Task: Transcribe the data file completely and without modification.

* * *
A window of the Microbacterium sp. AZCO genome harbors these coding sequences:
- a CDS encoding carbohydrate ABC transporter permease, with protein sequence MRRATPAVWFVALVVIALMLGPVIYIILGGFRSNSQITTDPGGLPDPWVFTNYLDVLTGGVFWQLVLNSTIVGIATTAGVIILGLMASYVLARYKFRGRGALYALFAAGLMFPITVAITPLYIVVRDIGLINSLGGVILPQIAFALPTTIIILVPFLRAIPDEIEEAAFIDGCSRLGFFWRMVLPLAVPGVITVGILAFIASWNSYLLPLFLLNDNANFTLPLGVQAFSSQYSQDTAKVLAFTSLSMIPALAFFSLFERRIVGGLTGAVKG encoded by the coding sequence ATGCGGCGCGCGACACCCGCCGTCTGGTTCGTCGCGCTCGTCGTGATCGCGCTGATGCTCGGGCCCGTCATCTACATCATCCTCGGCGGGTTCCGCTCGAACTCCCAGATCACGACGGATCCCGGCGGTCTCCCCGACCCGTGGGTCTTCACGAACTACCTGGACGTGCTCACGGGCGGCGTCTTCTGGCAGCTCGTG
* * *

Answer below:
A window of the Microbacterium sp. AZCO genome harbors these coding sequences:
- a CDS encoding carbohydrate ABC transporter permease, with protein sequence MRRATPAVWFVALVVIALMLGPVIYIILGGFRSNSQITTDPGGLPDPWVFTNYLDVLTGGVFWQLVLNSTIVGIATTAGVIILGLMASYVLARYKFRGRGALYALFAAGLMFPITVAITPLYIVVRDIGLINSLGGVILPQIAFALPTTIIILVPFLRAIPDEIEEAAFIDGCSRLGFFWRMVLPLAVPGVITVGILAFIASWNSYLLPLFLLNDNANFTLPLGVQAFSSQYSQDTAKVLAFTSLSMIPALAFFSLFERRIVGGLTGAVKG encoded by the coding sequence ATGCGGCGCGCGACACCCGCCGTCTGGTTCGTCGCGCTCGTCGTGATCGCGCTGATGCTCGGGCCCGTCATCTACATCATCCTCGGCGGGTTCCGCTCGAACTCCCAGATCACGACGGATCCCGGCGGTCTCCCCGACCCGTGGGTCTTCACGAACTACCTGGACGTGCTCACGGGCGGCGTCTTCTGGCAGCTCGTG